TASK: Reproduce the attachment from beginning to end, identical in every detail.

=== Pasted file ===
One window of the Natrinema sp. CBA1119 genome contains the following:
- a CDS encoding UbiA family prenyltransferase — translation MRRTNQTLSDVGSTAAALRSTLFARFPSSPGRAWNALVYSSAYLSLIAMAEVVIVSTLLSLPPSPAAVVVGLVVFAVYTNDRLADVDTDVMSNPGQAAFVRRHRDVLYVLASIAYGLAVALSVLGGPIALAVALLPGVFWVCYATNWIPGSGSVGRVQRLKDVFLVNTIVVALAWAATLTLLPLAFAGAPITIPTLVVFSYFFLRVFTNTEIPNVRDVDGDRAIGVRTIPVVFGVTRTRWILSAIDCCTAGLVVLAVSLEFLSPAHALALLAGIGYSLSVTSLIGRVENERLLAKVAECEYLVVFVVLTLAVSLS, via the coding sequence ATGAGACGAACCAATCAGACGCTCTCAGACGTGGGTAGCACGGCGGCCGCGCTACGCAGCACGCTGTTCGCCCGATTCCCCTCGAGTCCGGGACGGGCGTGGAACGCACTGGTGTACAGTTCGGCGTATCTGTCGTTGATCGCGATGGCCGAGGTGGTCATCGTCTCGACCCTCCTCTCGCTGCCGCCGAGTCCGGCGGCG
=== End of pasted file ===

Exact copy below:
One window of the Natrinema sp. CBA1119 genome contains the following:
- a CDS encoding UbiA family prenyltransferase — translation MRRTNQTLSDVGSTAAALRSTLFARFPSSPGRAWNALVYSSAYLSLIAMAEVVIVSTLLSLPPSPAAVVVGLVVFAVYTNDRLADVDTDVMSNPGQAAFVRRHRDVLYVLASIAYGLAVALSVLGGPIALAVALLPGVFWVCYATNWIPGSGSVGRVQRLKDVFLVNTIVVALAWAATLTLLPLAFAGAPITIPTLVVFSYFFLRVFTNTEIPNVRDVDGDRAIGVRTIPVVFGVTRTRWILSAIDCCTAGLVVLAVSLEFLSPAHALALLAGIGYSLSVTSLIGRVENERLLAKVAECEYLVVFVVLTLAVSLS, via the coding sequence ATGAGACGAACCAATCAGACGCTCTCAGACGTGGGTAGCACGGCGGCCGCGCTACGCAGCACGCTGTTCGCCCGATTCCCCTCGAGTCCGGGACGGGCGTGGAACGCACTGGTGTACAGTTCGGCGTATCTGTCGTTGATCGCGATGGCCGAGGTGGTCATCGTCTCGACCCTCCTCTCGCTGCCGCCGAGTCCGGCGGCG